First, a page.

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Jupiter

Could Jupiter have been a star instead of a planet?


Jupiter is the fifth planet from the Sun and the
biggest planet in our solar system. More than 1,300
planets the size of Earth could fit inside Jupiter. If
you could lump together all eight of the other planets
in the solar system, the resulting planet would still
be smaller than Jupiter! In some ways, Jupiter is
more like a star than a planet.

A FAILED STAR?
Like the Sun and other stars, Jupiter is a huge ball of
hydrogen gas and helium gas. It gives off more heat than
it receives from the Sun. Many moons and several thin
rings go around Jupiter. Jupiter’s moons and rings are like
a little solar system.

Our solar system formed from a big cloud of gas and dust.
The Sun formed at the center. The Sun sucked in gas and
got bigger and bigger and hotter and hotter. Finally, it was
big enough and hot enough to become a star and shine.
Jupiter formed the same way. But Jupiter never got big
and hot enough to become a star like our Sun. There was
not enough gas in the solar system to make two stars.
Jupiter is more like a star that failed.

WHAT’S IT LIKE ON JUPITER?


You could never land a spacecraft on Jupiter. Jupiter does
not have a hard surface. Astronomers (scientists who
study space) call Jupiter a gas giant because it’s made
almost entirely of gas. From space, Jupiter looks striped.
The stripes are actually bands of colored clouds that circle
the planet.
The clouds near the top of the atmosphere are bathed in
deadly radiation. Jupiter's highest clouds are also very
cold. The clouds get hotter deeper down. Strong winds
blow in opposite directions in each band of clouds. In one
band, the winds blow toward the east. In the next band,
they blow toward the west.

Big storms rage in the clouds around Jupiter. The biggest


storm is called the Great Red Spot. Three planets the size
of Earth could fit across the Great Red Spot. This storm
may have lasted for hundreds of years.

Deeper into the planet, the gas gets thicker and heavier.
It gets so heavy that some of it gets squeezed into a layer
of liquid hydrogen. Astronomers think that there might be
some rock and metal in the center, or core, of Jupiter.

JUPITER’S MOONS AND RINGS


Jupiter has more moons than any other planet in our solar
system. About 400 years ago, Italian astronomer Galileo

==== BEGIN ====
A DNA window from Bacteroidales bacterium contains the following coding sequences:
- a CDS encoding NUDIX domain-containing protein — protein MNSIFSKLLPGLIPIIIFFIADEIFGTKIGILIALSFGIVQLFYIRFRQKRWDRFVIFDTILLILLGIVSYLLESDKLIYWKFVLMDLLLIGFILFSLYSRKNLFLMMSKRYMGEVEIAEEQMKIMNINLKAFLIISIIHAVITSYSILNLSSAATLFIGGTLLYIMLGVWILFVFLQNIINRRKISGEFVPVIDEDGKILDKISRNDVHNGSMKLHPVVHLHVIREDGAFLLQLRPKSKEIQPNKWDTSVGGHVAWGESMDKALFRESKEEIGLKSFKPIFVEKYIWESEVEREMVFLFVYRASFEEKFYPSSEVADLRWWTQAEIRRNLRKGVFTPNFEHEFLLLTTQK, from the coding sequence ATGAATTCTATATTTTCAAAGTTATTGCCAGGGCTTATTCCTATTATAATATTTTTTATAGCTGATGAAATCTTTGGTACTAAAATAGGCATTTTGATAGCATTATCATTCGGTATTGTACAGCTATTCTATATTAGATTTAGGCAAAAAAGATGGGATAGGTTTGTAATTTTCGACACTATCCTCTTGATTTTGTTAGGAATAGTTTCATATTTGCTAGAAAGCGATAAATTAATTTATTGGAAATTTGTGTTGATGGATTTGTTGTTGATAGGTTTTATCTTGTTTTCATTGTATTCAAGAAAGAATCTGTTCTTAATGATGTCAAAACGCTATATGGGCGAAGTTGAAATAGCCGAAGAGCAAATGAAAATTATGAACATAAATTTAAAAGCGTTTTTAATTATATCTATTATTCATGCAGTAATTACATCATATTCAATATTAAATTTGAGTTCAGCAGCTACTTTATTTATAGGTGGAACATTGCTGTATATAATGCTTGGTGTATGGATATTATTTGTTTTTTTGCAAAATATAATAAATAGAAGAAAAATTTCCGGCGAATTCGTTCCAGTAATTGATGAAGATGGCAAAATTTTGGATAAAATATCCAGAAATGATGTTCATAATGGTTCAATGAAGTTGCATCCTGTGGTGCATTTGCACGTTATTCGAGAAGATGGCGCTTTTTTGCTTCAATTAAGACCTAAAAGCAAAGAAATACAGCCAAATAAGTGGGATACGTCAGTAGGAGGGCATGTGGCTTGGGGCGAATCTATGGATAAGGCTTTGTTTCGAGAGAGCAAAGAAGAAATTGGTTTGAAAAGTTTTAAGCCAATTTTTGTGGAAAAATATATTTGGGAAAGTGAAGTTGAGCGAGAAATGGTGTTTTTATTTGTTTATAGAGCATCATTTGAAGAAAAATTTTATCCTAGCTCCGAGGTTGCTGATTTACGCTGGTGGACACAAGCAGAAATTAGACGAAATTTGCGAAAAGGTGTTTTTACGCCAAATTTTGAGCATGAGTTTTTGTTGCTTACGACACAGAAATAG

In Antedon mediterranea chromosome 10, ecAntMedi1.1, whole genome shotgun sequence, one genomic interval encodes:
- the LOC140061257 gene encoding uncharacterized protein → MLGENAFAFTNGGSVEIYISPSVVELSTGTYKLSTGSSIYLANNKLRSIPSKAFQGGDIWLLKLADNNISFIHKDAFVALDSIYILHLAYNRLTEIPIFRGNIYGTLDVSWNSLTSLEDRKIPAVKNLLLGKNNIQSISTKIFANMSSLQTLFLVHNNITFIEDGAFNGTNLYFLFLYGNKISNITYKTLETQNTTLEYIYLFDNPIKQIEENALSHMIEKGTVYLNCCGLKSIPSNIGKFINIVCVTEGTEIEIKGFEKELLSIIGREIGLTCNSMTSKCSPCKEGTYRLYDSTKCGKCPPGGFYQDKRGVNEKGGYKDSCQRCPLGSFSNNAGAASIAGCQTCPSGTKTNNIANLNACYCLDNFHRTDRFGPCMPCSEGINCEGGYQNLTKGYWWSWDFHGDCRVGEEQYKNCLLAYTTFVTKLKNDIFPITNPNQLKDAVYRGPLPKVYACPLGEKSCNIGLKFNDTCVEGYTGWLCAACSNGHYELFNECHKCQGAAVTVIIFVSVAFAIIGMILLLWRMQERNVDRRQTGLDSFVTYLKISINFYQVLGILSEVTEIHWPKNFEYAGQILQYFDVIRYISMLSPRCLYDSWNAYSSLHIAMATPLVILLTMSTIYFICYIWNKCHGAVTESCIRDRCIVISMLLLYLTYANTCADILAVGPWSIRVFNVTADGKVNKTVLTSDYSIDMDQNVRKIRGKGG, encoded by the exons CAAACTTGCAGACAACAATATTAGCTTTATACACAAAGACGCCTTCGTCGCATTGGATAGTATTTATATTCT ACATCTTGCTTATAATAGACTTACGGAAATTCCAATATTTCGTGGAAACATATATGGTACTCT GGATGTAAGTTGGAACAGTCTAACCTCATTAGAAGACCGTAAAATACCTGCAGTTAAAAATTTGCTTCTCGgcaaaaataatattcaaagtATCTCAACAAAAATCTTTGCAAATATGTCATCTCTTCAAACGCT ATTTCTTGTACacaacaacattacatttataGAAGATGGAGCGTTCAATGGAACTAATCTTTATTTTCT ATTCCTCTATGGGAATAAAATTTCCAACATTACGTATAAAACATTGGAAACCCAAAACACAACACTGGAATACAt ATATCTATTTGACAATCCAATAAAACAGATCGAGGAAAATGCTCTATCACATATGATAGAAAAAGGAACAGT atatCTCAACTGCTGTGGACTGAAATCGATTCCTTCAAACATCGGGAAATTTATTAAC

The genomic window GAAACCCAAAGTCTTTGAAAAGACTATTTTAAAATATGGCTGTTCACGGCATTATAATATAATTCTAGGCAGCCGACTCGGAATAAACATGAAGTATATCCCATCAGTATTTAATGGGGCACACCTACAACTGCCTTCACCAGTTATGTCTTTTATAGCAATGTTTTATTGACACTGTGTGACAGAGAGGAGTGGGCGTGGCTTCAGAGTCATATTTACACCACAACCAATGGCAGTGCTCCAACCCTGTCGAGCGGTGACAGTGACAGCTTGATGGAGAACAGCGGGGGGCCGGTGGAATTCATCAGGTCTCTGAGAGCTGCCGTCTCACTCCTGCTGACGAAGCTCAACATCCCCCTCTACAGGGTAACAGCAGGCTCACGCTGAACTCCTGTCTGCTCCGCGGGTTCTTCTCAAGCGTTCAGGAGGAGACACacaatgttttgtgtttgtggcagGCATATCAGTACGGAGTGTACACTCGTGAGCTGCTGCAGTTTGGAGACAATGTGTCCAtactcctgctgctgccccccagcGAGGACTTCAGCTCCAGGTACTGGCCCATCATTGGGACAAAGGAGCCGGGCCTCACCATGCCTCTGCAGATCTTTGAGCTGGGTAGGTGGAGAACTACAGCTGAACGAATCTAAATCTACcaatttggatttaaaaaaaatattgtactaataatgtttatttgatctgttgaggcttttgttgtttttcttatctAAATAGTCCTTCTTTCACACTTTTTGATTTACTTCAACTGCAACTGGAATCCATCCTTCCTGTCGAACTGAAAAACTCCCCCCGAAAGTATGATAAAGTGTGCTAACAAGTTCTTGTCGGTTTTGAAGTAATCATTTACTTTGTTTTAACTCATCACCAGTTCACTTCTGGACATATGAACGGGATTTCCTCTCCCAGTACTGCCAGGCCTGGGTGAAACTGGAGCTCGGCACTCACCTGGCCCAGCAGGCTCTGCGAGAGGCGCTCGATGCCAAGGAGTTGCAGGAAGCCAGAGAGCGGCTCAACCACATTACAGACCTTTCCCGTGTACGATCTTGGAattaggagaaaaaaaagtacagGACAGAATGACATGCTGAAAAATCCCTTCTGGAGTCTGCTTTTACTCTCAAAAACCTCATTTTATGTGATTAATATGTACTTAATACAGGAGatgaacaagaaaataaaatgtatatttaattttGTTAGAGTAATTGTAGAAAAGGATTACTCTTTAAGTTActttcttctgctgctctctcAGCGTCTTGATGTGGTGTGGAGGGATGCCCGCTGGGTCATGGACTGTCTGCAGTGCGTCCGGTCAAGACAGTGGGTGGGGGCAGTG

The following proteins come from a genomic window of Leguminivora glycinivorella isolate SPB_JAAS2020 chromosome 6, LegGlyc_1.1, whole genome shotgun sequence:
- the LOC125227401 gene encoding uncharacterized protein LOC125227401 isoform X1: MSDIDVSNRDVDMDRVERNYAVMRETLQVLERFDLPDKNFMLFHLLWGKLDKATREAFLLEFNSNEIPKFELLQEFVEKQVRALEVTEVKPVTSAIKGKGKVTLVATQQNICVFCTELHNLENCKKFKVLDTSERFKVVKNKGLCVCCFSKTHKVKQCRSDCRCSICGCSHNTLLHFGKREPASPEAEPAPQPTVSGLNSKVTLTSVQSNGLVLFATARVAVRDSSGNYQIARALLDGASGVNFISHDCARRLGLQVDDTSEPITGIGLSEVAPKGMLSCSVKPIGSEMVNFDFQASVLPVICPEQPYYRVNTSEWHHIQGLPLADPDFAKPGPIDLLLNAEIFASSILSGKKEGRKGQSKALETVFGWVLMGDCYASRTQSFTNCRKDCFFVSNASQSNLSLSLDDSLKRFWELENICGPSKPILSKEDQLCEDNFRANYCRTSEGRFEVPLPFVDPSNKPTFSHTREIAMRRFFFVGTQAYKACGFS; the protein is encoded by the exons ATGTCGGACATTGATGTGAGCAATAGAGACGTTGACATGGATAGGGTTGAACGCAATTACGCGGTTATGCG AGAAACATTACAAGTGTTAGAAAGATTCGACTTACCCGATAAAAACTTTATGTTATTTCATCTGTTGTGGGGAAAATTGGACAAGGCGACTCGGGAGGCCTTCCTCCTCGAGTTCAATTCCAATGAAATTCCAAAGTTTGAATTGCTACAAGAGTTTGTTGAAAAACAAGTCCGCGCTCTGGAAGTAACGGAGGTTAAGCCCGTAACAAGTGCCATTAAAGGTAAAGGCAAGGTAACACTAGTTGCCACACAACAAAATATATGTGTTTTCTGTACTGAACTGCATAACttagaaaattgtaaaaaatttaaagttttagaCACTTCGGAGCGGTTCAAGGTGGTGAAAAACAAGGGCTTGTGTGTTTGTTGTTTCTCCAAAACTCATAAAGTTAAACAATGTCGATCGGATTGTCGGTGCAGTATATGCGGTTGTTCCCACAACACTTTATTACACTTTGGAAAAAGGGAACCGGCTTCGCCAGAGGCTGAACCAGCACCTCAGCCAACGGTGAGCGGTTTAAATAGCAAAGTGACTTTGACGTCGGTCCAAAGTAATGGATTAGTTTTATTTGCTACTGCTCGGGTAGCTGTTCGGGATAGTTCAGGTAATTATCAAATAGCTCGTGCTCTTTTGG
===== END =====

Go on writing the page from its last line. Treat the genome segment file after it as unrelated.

Galilei turned a telescope to the sky and discovered moons
going around Jupiter. The four biggest moons are the ones
that Galileo discovered. Astronomers call them the
Galilean satellites. Their names are Io, Ganymede,
Europa, and Callisto.

Io is covered with volcanoes. Many of the volcanoes on Io


are active, which means they are erupting or might erupt
again someday. Io has more volcanoes than any other
planet or moon.

Ganymede is the biggest moon in our solar system. It is


even bigger than the planets Mercury and Pluto!
Europa and Callisto are covered with ice. Astronomers
think that enormous oceans of water may lie under the
ice.

The rings around Jupiter are thin, dark, and hard to see.
They are made of rock and tiny bits of dust.

HOW DO WE KNOW ABOUT JUPITER?


The ancient Romans named the planet after Jupiter, their
chief god, because it shines so brightly in the night sky.

In the early 1600s, Galileo became the first person to


study Jupiter with a telescope. He helped prove that
Jupiter and all the planets go around the Sun. Before then,
astronomers thought that the Sun, other stars, and all the
planets went around Earth. Today, astronomers use much
more powerful telescopes to look at Jupiter and other
objects in space.

Several spacecraft have visited Jupiter. The first, in 1972,


was Pioneer 10. Cameras on the spacecraft took pictures
of Jupiter. Instruments on the spacecraft made
measurements of the planet.

In 1994, astronomers watched a comet crash into Jupiter.


Jupiter’s gravity tore the comet apart as the comet got
close. Pieces of the comet smashed into Jupiter’s
atmosphere. The impacts caused huge explosions.
Powerful winds on Jupiter then blew the remains of the
comet away.
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